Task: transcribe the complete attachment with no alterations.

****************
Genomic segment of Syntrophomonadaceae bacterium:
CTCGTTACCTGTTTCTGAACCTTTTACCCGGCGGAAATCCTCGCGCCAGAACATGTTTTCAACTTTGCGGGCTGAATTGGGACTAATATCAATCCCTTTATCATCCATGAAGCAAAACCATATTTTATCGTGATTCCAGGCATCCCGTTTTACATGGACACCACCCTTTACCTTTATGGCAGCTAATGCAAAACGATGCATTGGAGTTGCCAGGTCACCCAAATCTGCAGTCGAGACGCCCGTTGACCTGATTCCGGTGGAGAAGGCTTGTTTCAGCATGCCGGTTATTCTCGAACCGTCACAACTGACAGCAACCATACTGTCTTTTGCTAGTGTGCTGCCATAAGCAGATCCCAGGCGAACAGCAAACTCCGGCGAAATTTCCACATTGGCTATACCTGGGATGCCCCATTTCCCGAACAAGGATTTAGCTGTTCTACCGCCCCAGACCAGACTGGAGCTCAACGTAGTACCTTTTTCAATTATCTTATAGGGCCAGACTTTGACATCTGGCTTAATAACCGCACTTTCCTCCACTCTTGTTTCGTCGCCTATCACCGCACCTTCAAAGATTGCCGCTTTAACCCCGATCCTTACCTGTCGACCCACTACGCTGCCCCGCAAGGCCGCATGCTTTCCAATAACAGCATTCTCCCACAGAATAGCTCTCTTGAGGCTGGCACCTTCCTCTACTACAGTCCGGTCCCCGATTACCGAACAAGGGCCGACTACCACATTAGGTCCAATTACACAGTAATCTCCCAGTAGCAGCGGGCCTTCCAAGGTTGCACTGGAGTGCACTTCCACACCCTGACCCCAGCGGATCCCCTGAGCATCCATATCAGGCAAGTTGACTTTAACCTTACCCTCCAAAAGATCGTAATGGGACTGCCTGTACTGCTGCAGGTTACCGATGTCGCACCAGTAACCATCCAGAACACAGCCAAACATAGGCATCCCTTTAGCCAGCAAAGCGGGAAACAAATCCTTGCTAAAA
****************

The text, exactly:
Genomic segment of Syntrophomonadaceae bacterium:
CTCGTTACCTGTTTCTGAACCTTTTACCCGGCGGAAATCCTCGCGCCAGAACATGTTTTCAACTTTGCGGGCTGAATTGGGACTAATATCAATCCCTTTATCATCCATGAAGCAAAACCATATTTTATCGTGATTCCAGGCATCCCGTTTTACATGGACACCACCCTTTACCTTTATGGCAGCTAATGCAAAACGATGCATTGGAGTTGCCAGGTCACCCAAATCTGCAGTCGAGACGCCCGTTGACCTGATTCCGGTGGAGAAGGCTTGTTTCAGCATGCCGGTTATTCTCGAACCGTCACAACTGACAGCAACCATACTGTCTTTTGCTAGTGTGCTGCCATAAGCAGATCCCAGGCGAACAGCAAACTCCGGCGAAATTTCCACATTGGCTATACCTGGGATGCCCCATTTCCCGAACAAGGATTTAGCTGTTCTACCGCCCCAGACCAGACTGGAGCTCAACGTAGTACCTTTTTCAATTATCTTATAGGGCCAGACTTTGACATCTGGCTTAATAACCGCACTTTCCTCCACTCTTGTTTCGTCGCCTATCACCGCACCTTCAAAGATTGCCGCTTTAACCCCGATCCTTACCTGTCGACCCACTACGCTGCCCCGCAAGGCCGCATGCTTTCCAATAACAGCATTCTCCCACAGAATAGCTCTCTTGAGGCTGGCACCTTCCTCTACTACAGTCCGGTCCCCGATTACCGAACAAGGGCCGACTACCACATTAGGTCCAATTACACAGTAATCTCCCAGTAGCAGCGGGCCTTCCAAGGTTGCACTGGAGTGCACTTCCACACCCTGACCCCAGCGGATCCCCTGAGCATCCATATCAGGCAAGTTGACTTTAACCTTACCCTCCAAAAGATCGTAATGGGACTGCCTGTACTGCTGCAGGTTACCGATGTCGCACCAGTAACCATCCAGAACACAGCCAAACATAGGCATCCCTTTAGCCAGCAAAGCGGGAAACAAATCCTTGCTAAAA